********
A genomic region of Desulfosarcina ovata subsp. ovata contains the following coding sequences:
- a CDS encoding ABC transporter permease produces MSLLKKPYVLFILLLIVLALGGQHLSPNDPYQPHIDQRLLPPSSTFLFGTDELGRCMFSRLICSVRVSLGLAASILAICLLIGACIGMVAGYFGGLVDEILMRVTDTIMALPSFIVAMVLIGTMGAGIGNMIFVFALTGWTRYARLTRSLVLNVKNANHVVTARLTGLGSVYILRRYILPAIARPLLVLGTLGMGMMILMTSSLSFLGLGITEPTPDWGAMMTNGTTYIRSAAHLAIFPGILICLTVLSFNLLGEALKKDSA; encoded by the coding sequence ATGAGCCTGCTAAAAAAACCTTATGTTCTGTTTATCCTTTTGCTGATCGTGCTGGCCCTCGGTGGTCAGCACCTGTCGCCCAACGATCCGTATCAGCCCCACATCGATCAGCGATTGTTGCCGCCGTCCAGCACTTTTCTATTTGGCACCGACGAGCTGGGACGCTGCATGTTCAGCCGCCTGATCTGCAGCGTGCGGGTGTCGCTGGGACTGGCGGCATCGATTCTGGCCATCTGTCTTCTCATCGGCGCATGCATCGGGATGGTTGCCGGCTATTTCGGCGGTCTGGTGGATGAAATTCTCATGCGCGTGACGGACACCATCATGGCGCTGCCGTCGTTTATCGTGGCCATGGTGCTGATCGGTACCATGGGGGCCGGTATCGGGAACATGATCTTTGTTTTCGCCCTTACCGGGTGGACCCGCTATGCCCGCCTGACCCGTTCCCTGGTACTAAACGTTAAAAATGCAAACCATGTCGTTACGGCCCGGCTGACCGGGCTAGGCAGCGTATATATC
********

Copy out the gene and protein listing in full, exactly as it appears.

A genomic region of Desulfosarcina ovata subsp. ovata contains the following coding sequences:
- a CDS encoding ABC transporter permease produces MSLLKKPYVLFILLLIVLALGGQHLSPNDPYQPHIDQRLLPPSSTFLFGTDELGRCMFSRLICSVRVSLGLAASILAICLLIGACIGMVAGYFGGLVDEILMRVTDTIMALPSFIVAMVLIGTMGAGIGNMIFVFALTGWTRYARLTRSLVLNVKNANHVVTARLTGLGSVYILRRYILPAIARPLLVLGTLGMGMMILMTSSLSFLGLGITEPTPDWGAMMTNGTTYIRSAAHLAIFPGILICLTVLSFNLLGEALKKDSA; encoded by the coding sequence ATGAGCCTGCTAAAAAAACCTTATGTTCTGTTTATCCTTTTGCTGATCGTGCTGGCCCTCGGTGGTCAGCACCTGTCGCCCAACGATCCGTATCAGCCCCACATCGATCAGCGATTGTTGCCGCCGTCCAGCACTTTTCTATTTGGCACCGACGAGCTGGGACGCTGCATGTTCAGCCGCCTGATCTGCAGCGTGCGGGTGTCGCTGGGACTGGCGGCATCGATTCTGGCCATCTGTCTTCTCATCGGCGCATGCATCGGGATGGTTGCCGGCTATTTCGGCGGTCTGGTGGATGAAATTCTCATGCGCGTGACGGACACCATCATGGCGCTGCCGTCGTTTATCGTGGCCATGGTGCTGATCGGTACCATGGGGGCCGGTATCGGGAACATGATCTTTGTTTTCGCCCTTACCGGGTGGACCCGCTATGCCCGCCTGACCCGTTCCCTGGTACTAAACGTTAAAAATGCAAACCATGTCGTTACGGCCCGGCTGACCGGGCTAGGCAGCGTATATATC